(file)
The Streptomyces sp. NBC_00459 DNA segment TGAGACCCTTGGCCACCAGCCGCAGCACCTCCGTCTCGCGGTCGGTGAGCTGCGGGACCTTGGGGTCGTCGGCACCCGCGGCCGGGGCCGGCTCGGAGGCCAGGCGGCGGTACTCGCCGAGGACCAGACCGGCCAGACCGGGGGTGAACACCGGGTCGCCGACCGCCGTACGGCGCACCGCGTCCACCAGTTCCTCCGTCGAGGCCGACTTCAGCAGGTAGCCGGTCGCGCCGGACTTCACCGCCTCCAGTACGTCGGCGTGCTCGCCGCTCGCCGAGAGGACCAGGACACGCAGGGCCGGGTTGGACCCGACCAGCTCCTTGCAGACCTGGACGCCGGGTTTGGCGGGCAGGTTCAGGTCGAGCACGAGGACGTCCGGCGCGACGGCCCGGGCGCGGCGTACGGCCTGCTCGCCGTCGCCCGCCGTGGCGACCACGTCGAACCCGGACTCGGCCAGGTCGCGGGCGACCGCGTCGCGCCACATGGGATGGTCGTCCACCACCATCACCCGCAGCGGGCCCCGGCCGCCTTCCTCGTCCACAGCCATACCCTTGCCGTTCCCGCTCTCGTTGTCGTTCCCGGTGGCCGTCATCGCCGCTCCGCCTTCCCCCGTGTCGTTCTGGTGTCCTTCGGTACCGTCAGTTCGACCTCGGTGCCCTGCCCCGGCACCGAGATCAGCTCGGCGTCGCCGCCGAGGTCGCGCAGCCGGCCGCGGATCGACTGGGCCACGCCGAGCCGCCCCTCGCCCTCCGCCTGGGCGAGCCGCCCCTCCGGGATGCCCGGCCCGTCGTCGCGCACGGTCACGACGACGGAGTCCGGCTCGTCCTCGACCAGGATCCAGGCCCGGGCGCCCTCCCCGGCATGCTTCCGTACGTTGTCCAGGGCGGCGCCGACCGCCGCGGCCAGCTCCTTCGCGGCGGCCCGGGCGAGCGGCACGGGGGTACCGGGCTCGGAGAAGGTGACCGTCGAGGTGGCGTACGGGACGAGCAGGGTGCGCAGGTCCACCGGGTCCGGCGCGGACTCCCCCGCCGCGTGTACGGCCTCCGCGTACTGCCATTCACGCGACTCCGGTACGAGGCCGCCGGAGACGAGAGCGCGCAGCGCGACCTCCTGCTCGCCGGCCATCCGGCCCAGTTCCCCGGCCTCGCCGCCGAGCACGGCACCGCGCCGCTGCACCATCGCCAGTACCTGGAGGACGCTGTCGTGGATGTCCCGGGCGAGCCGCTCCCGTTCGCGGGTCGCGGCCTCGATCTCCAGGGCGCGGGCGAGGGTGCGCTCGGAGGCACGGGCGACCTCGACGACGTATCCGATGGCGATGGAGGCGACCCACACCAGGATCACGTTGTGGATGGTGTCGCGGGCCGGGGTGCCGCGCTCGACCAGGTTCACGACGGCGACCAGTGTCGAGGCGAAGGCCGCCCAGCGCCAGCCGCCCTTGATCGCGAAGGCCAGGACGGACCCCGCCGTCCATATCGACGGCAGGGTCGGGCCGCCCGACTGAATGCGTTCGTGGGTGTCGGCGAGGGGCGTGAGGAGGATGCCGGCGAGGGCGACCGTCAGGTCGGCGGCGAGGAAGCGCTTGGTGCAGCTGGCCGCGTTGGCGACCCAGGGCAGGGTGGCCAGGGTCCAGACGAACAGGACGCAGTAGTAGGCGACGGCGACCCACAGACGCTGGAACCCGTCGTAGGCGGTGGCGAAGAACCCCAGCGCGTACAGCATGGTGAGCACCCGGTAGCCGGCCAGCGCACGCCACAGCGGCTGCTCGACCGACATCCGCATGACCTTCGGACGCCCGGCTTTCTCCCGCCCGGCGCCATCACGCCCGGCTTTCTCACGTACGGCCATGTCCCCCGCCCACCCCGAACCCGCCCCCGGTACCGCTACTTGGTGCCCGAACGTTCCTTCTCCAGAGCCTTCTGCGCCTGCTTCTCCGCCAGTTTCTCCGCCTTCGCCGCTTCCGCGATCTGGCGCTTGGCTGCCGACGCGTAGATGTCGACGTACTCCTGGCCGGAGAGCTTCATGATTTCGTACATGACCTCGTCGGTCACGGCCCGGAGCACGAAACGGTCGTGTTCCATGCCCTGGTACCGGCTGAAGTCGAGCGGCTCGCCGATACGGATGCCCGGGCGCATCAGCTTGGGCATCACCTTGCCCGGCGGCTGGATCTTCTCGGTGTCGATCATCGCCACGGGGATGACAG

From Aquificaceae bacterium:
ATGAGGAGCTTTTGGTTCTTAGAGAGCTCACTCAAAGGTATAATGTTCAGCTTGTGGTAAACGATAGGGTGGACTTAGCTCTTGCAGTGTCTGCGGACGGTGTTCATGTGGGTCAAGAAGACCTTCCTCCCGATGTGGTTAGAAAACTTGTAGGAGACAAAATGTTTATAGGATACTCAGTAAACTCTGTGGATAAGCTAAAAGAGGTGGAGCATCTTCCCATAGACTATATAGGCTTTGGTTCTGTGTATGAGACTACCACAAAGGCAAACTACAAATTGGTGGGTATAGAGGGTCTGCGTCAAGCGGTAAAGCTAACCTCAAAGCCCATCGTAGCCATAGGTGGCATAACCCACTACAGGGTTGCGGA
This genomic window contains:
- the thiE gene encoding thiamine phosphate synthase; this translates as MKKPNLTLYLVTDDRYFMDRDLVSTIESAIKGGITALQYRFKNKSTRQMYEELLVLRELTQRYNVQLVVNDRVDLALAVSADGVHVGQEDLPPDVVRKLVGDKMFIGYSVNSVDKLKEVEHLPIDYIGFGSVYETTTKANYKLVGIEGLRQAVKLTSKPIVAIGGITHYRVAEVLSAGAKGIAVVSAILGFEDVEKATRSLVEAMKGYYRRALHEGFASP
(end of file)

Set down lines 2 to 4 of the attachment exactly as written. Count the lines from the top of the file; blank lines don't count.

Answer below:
From Aquificaceae bacterium:
ATGAGGAGCTTTTGGTTCTTAGAGAGCTCACTCAAAGGTATAATGTTCAGCTTGTGGTAAACGATAGGGTGGACTTAGCTCTTGCAGTGTCTGCGGACGGTGTTCATGTGGGTCAAGAAGACCTTCCTCCCGATGTGGTTAGAAAACTTGTAGGAGACAAAATGTTTATAGGATACTCAGTAAACTCTGTGGATAAGCTAAAAGAGGTGGAGCATCTTCCCATAGACTATATAGGCTTTGGTTCTGTGTATGAGACTACCACAAAGGCAAACTACAAATTGGTGGGTATAGAGGGTCTGCGTCAAGCGGTAAAGCTAACCTCAAAGCCCATCGTAGCCATAGGTGGCATAACCCACTACAGGGTTGCGGA
This genomic window contains: